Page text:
After years or decades of treating nature as a backdrop for its virtual landscapes, the US$140-billion global gaming industry is bringing climate and other environmental issues to the foreground, just as a United Nations report identifies video games as an important influencer in raising environmental awareness.
“The report describes the reach, creativity, and problem-solving ethos of the gaming industry as an ‘untapped resource for encouraging engagement in environmental issues’,” Deutsche Welle reports. That’s after a 2019 meeting where the UN Environment Programme convened 21 companies—including Sony Interactive, Microsoft, and Google—in the Playing for the Planet Alliance, an attempt to “unlock the potential of gaming to tackle environmental issues.”
With an estimated 2.6 billion users around the world, the industry generates more revenue each year than Bollywood, Hollywood, and recorded music combined, DW says. And the news story points to some specific games that connect those users with different environmental issues. In Beyond Blue, a near-future ocean adventure game, players make their way through scenes that include footage from a BBC nature documentary, gaining real-life insights from marine biology, oceanography, and ocean exploration, In Bee Simulator, “players become bees, buzzing through the microworld of their declining population,” where “the fate of the family lies on the player’s wings when people decide to destroy the tree that holds the hive.”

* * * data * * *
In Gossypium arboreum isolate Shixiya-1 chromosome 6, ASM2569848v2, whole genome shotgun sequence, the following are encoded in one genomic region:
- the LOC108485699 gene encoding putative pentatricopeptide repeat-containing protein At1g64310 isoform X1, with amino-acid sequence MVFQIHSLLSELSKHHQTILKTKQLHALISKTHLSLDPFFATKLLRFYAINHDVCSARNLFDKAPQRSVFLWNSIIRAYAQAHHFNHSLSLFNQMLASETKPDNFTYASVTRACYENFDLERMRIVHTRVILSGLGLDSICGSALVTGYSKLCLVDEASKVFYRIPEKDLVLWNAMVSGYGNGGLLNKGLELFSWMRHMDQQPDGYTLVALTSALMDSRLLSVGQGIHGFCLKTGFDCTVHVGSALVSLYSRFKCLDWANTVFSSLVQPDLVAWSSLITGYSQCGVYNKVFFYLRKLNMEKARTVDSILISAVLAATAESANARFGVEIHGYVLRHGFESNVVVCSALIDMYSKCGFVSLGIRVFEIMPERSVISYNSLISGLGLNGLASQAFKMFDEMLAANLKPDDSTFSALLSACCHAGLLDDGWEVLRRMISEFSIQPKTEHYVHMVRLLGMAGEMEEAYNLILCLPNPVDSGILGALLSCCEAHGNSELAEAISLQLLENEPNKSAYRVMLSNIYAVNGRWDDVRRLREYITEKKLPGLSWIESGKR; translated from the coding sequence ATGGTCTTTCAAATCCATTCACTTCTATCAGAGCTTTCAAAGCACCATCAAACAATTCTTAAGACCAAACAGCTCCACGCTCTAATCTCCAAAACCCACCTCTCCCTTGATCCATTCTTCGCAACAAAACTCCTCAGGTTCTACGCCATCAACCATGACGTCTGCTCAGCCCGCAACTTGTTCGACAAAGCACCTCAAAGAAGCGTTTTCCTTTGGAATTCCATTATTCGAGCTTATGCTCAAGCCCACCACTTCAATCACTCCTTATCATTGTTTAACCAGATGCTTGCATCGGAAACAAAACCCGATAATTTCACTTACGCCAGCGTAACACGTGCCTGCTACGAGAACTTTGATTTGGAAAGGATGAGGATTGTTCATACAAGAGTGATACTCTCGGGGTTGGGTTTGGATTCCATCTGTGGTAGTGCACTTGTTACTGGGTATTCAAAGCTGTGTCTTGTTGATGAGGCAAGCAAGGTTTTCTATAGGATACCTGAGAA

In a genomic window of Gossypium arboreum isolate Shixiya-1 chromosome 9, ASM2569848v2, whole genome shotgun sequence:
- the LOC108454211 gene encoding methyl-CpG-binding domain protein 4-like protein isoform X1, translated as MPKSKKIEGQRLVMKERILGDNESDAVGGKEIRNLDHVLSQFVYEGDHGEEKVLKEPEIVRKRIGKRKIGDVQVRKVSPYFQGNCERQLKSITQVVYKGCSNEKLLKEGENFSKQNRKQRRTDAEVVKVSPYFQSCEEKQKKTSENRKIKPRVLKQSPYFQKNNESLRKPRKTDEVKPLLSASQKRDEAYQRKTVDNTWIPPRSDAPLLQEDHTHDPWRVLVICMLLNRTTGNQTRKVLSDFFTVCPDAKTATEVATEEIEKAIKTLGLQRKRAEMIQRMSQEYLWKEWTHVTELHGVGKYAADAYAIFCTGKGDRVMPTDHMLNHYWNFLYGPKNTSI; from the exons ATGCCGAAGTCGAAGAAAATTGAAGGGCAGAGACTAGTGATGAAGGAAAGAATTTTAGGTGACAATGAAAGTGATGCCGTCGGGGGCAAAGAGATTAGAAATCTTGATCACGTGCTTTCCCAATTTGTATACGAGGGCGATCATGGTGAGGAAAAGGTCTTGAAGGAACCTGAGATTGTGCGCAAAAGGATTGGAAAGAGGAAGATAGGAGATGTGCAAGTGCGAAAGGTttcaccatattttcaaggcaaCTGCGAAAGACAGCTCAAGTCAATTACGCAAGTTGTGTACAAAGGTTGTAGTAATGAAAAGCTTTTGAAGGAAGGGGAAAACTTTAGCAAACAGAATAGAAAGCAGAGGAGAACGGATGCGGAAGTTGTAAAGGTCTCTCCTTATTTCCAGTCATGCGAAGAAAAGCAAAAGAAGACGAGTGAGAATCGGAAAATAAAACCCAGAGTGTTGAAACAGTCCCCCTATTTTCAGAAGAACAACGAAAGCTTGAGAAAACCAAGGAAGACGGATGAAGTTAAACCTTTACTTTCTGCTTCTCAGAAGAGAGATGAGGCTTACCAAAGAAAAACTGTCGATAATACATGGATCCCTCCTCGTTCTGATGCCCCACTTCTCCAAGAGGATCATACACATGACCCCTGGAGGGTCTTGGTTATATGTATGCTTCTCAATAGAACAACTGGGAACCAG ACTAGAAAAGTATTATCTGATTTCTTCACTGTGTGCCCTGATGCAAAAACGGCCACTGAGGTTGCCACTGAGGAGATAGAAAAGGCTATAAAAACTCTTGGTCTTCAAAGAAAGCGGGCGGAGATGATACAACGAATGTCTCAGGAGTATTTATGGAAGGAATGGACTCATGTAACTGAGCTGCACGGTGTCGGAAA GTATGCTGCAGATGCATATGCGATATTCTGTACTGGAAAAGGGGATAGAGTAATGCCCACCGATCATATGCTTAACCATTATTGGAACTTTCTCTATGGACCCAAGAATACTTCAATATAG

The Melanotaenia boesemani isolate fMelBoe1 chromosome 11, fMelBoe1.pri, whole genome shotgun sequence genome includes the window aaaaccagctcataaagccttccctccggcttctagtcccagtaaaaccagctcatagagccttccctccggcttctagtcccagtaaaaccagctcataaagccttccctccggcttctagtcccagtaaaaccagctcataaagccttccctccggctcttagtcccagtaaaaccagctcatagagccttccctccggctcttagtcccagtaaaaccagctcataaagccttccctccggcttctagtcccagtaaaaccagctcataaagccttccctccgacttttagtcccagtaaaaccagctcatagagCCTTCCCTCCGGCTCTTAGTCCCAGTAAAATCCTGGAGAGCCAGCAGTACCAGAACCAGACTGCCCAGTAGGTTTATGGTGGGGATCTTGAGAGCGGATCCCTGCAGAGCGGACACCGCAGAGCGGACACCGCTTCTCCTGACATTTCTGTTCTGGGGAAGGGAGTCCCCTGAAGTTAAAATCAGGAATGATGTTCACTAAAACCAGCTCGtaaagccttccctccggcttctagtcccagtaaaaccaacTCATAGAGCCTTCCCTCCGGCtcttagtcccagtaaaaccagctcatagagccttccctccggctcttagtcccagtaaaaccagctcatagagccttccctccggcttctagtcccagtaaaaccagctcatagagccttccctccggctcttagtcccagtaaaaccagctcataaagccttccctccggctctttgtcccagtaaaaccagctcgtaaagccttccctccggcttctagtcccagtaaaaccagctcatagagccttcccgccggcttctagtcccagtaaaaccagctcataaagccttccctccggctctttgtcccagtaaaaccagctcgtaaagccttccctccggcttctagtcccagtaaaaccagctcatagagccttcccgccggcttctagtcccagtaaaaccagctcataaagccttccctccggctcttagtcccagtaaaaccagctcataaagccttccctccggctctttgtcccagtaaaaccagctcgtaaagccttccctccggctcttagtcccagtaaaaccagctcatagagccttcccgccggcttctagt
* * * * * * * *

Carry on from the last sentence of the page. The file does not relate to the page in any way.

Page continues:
The trend also extends to some of the bigger hits in the gaming world. In Minecraft, with 200 million copies sold, a Climate Hope City map “invites players to explore real-world green solutions” like vertical farms and green energy. Meanwhile, the ever-popular Sims recently introduced an Eco Lifestyle expansion pack.
Alan Gershenfeld, a co-founder of E-Line Media, the company behind Beyond Blue, told DW he wanted to create a strong protagonist who would serve as a role model for players to connect with and look up to.
“The more gamers care about the ocean, the more they want to explore the ocean, avocationally or as a career,” he said. “I believe that’s a key step towards ocean preservation.”
“Games force us to interact with the system, and they produce feelings,” added Alenda Chang, author of a book on ecology and video games. “Players do things and can feel guilty because of their choices. Or they can feel the flash of success when things work out in the game.”
Chang traced the trend toward environmental storylines to the needs and interests of younger players as well as the interests new game designers bring to their work. “Young people see climate change as something that informs who they are as individuals,” she said. “Organically, what’s happening is that this new wave of game designers is bringing these interests with them.”
DW digs into the e-waste and carbon footprints of gaming itself, citing 2012 research by the U.S. Lawrence Berkeley National Laboratory that showed gamers with personal computers consuming 75 billion kilowatt-hours of electricity per year. A follow-up study, last updated in 2019, showed the average high-end gamer consuming 1,250 kWh per year. Other studies have tracked the carbon footprints of multi-gigawatt game downloads and cloud gaming platforms.
“We already more or less have a connection in our heads that eating meat is bad for the environment. But we don’t have the same thinking for a game stream in 4k,” Chang said. “This mindset needs to be translated over to gaming, too.”